The three stock cooling fans of the Carbide Air 240 are fairly weak, but that also has a positive effect on the acoustic performance of the case. With only the stock cooling fans installed, the Carbide Air 240 is a relatively quiet system, which can be made entirely quiet by simply connecting the fans onto the motherboard headers and leaving their speed control up to the BIOS. However, due to its design, the Carbide Air 240 cannot dampen the noise of the components installed inside it. Our testing revealed nearly zero noise-dampening capabilities, which is true of any case with so many openings on all sides.

Corsair Carbide Air 240 Case Interior Conclusion
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  • blackmagnum - Friday, August 15, 2014 - link

    Cool case. I hope the Lan gaming boys receive it with open arms, but without a handle it won't be moving anywhere.
  • The_Assimilator - Friday, August 15, 2014 - link

    With one hand Corsair giveth, with the other they taketh away... Air 540 had no 3.5" mounts behind the motherboard but two 5.25" bays; this case has three 3.5" mounts but no 5.25" bays.

    What we really need is an Air 550, which would be the Air 540 with 3.5" mounts behind the motherboard tray. GET IT RIGHT CORSAIR.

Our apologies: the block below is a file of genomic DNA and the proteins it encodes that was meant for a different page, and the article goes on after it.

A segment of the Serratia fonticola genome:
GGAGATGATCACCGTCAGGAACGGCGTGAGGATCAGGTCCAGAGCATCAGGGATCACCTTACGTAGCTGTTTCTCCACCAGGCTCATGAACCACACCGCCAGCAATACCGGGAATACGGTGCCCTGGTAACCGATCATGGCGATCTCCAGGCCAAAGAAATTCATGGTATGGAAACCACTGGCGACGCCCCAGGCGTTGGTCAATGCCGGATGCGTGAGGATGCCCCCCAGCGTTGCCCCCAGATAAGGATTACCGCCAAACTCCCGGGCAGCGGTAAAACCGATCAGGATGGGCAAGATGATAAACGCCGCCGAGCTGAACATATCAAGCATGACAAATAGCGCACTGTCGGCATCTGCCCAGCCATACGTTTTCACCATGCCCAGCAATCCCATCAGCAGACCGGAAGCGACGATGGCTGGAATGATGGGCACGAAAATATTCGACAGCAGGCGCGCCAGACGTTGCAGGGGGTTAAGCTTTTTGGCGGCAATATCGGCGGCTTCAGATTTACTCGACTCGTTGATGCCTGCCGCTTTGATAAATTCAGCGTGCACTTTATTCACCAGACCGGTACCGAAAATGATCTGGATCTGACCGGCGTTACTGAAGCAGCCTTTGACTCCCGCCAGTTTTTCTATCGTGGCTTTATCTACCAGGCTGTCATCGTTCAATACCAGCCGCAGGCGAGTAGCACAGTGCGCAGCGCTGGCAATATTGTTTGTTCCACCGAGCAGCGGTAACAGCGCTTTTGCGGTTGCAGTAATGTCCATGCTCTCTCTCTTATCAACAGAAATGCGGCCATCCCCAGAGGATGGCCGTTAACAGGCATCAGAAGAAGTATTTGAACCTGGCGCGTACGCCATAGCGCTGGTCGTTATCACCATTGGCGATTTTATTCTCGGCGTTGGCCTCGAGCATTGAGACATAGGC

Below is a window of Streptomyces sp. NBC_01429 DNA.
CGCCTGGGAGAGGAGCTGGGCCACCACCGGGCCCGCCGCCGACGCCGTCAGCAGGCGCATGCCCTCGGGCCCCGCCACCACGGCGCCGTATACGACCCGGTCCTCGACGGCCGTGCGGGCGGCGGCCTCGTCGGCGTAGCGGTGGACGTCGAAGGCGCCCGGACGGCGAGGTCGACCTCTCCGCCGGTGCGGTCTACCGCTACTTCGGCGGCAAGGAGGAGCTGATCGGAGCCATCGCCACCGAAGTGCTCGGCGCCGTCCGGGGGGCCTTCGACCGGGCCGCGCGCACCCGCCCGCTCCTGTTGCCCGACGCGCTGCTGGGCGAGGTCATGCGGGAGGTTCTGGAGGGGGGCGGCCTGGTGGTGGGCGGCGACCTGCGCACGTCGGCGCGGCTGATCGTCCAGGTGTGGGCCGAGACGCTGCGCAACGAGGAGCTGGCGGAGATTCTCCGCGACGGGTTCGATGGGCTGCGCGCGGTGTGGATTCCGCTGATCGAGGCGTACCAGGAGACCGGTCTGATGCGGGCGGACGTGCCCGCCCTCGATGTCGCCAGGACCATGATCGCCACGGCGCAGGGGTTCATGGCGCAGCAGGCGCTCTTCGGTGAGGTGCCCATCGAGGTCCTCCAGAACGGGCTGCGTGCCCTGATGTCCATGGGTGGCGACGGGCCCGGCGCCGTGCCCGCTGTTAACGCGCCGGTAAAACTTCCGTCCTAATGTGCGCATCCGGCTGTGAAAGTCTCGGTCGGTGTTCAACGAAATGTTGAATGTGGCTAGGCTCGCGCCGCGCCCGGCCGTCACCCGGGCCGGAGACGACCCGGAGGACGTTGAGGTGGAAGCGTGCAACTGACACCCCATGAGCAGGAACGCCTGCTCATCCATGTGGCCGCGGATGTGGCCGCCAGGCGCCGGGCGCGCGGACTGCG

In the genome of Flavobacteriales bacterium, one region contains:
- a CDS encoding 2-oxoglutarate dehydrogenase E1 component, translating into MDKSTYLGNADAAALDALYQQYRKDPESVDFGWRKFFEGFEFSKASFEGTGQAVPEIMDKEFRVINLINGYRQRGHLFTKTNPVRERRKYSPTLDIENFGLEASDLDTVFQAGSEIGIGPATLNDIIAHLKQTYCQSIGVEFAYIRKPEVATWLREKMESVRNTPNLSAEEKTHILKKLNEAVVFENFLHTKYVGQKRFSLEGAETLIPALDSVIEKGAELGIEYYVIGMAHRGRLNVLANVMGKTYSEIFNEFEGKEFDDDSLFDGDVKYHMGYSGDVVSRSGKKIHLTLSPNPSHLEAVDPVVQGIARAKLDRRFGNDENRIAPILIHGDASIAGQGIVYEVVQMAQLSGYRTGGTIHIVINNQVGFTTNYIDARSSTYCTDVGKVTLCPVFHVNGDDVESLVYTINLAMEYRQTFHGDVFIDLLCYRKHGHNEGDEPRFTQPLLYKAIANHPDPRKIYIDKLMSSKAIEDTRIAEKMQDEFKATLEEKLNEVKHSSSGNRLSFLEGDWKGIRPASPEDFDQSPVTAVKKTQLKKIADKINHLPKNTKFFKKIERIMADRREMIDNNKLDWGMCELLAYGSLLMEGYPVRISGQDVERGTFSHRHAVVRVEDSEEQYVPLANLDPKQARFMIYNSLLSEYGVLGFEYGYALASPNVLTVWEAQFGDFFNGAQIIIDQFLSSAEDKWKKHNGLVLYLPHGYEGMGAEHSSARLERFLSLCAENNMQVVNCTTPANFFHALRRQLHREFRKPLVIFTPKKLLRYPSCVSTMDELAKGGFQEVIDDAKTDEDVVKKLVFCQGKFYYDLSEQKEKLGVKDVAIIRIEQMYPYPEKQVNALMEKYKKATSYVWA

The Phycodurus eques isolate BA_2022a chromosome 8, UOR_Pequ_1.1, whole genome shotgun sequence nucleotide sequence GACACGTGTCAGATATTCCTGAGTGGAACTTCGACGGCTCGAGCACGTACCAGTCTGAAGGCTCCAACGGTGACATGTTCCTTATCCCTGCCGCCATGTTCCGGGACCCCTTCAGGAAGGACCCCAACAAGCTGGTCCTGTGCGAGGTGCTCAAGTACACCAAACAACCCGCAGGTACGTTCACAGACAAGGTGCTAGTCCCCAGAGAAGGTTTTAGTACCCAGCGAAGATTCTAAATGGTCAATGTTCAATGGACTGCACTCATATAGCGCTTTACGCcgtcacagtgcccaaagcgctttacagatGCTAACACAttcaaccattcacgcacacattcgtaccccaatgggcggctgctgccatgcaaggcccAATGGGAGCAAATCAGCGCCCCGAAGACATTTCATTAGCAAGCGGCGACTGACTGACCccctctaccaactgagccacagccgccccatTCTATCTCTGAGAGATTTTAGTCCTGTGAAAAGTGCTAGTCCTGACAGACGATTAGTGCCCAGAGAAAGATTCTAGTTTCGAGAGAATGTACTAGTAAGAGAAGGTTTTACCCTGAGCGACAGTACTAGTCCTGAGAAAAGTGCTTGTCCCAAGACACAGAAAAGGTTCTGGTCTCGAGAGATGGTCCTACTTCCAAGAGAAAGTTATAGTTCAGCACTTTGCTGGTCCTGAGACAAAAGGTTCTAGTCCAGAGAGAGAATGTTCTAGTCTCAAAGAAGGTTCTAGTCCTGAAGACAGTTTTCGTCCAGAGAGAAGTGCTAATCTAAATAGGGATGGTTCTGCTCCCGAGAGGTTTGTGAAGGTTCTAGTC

• 3DoubleD - Friday, August 15, 2014 - link

    I have the opposite opinion. Kill 5.25" with fire. Never use it and it takes up tons of space. Optical disc drives now belong outside the case - especially one this small (if you even bother to get one! - I haven't used mine in 4 years).
  • 3DoubleD - Friday, August 15, 2014 - link

    I don't think I drank enough coffee before I posted, you aren't saying they should put in a 5.25" bay into this case, my bad.
  • notlurking - Friday, August 15, 2014 - link

    Many still need the 5.25". Someone needs to do the rips that you download. If this were a tiny case, I'd understand the lack of an external 5.25. But it's 15.75" deep!
  • HisDivineOrder - Sunday, August 17, 2014 - link

    Many may still need 5.25", but "most" of them only "need" it occasionally. As such, "most" are fine using a USB optical drive for that occasional need.
  • The_Assimilator - Friday, August 15, 2014 - link

    It takes up a lot of space, but some people (e.g. those with fan controllers, like me) do require it. And I also haven't used an internal optical drive in half a decade or so.
  • Grok42 - Saturday, August 16, 2014 - link

    99.9% of the cases still have a 5.25" bay. If you are still living in 1999 then by all means don't buy this case. For a lot of people, this case will be on the short list of just a few rare cases that leave behind physical media.
  • MadMan007 - Saturday, August 16, 2014 - link

    I don't understand the whole push against 5.25" bays. They are *universal bays* that can be used for any number of things, including a HDD, fan controller, optical drive, card reader, etc etc or just left empty. What's the problem with having them in a case that isn't ultra-compact to begin with?
  • nissefar - Saturday, August 16, 2014 - link

    Because most people do not have an use for it anymore and makes cases larger than necessary.